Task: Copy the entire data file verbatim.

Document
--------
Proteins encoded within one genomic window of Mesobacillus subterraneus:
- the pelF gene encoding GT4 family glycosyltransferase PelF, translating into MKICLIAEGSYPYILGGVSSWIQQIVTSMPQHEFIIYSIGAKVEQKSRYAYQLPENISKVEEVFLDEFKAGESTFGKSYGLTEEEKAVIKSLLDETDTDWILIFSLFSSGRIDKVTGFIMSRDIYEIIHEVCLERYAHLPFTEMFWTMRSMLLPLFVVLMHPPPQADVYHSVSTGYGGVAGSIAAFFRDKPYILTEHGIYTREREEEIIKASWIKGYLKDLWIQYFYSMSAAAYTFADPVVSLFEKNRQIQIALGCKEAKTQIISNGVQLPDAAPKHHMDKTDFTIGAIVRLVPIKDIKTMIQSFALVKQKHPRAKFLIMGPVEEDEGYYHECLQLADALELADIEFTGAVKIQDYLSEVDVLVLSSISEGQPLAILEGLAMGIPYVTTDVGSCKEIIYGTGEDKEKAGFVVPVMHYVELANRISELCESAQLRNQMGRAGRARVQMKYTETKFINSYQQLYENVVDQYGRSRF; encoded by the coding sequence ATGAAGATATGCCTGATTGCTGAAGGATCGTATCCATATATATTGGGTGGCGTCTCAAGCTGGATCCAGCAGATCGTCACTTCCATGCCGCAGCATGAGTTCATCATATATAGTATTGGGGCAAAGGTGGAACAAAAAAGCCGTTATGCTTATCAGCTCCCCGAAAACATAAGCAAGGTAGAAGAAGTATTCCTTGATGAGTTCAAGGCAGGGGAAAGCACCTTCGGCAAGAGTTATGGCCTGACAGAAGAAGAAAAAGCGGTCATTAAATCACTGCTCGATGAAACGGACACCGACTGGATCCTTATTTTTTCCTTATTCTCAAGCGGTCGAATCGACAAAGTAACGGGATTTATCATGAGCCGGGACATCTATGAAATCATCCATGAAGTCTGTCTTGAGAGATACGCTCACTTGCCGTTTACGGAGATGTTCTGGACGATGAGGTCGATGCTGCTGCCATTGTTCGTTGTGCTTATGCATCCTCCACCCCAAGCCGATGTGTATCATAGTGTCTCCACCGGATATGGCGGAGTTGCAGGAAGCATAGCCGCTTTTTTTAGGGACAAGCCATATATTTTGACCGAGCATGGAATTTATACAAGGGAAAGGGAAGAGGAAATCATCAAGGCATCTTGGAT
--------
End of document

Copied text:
Proteins encoded within one genomic window of Mesobacillus subterraneus:
- the pelF gene encoding GT4 family glycosyltransferase PelF, translating into MKICLIAEGSYPYILGGVSSWIQQIVTSMPQHEFIIYSIGAKVEQKSRYAYQLPENISKVEEVFLDEFKAGESTFGKSYGLTEEEKAVIKSLLDETDTDWILIFSLFSSGRIDKVTGFIMSRDIYEIIHEVCLERYAHLPFTEMFWTMRSMLLPLFVVLMHPPPQADVYHSVSTGYGGVAGSIAAFFRDKPYILTEHGIYTREREEEIIKASWIKGYLKDLWIQYFYSMSAAAYTFADPVVSLFEKNRQIQIALGCKEAKTQIISNGVQLPDAAPKHHMDKTDFTIGAIVRLVPIKDIKTMIQSFALVKQKHPRAKFLIMGPVEEDEGYYHECLQLADALELADIEFTGAVKIQDYLSEVDVLVLSSISEGQPLAILEGLAMGIPYVTTDVGSCKEIIYGTGEDKEKAGFVVPVMHYVELANRISELCESAQLRNQMGRAGRARVQMKYTETKFINSYQQLYENVVDQYGRSRF; encoded by the coding sequence ATGAAGATATGCCTGATTGCTGAAGGATCGTATCCATATATATTGGGTGGCGTCTCAAGCTGGATCCAGCAGATCGTCACTTCCATGCCGCAGCATGAGTTCATCATATATAGTATTGGGGCAAAGGTGGAACAAAAAAGCCGTTATGCTTATCAGCTCCCCGAAAACATAAGCAAGGTAGAAGAAGTATTCCTTGATGAGTTCAAGGCAGGGGAAAGCACCTTCGGCAAGAGTTATGGCCTGACAGAAGAAGAAAAAGCGGTCATTAAATCACTGCTCGATGAAACGGACACCGACTGGATCCTTATTTTTTCCTTATTCTCAAGCGGTCGAATCGACAAAGTAACGGGATTTATCATGAGCCGGGACATCTATGAAATCATCCATGAAGTCTGTCTTGAGAGATACGCTCACTTGCCGTTTACGGAGATGTTCTGGACGATGAGGTCGATGCTGCTGCCATTGTTCGTTGTGCTTATGCATCCTCCACCCCAAGCCGATGTGTATCATAGTGTCTCCACCGGATATGGCGGAGTTGCAGGAAGCATAGCCGCTTTTTTTAGGGACAAGCCATATATTTTGACCGAGCATGGAATTTATACAAGGGAAAGGGAAGAGGAAATCATCAAGGCATCTTGGAT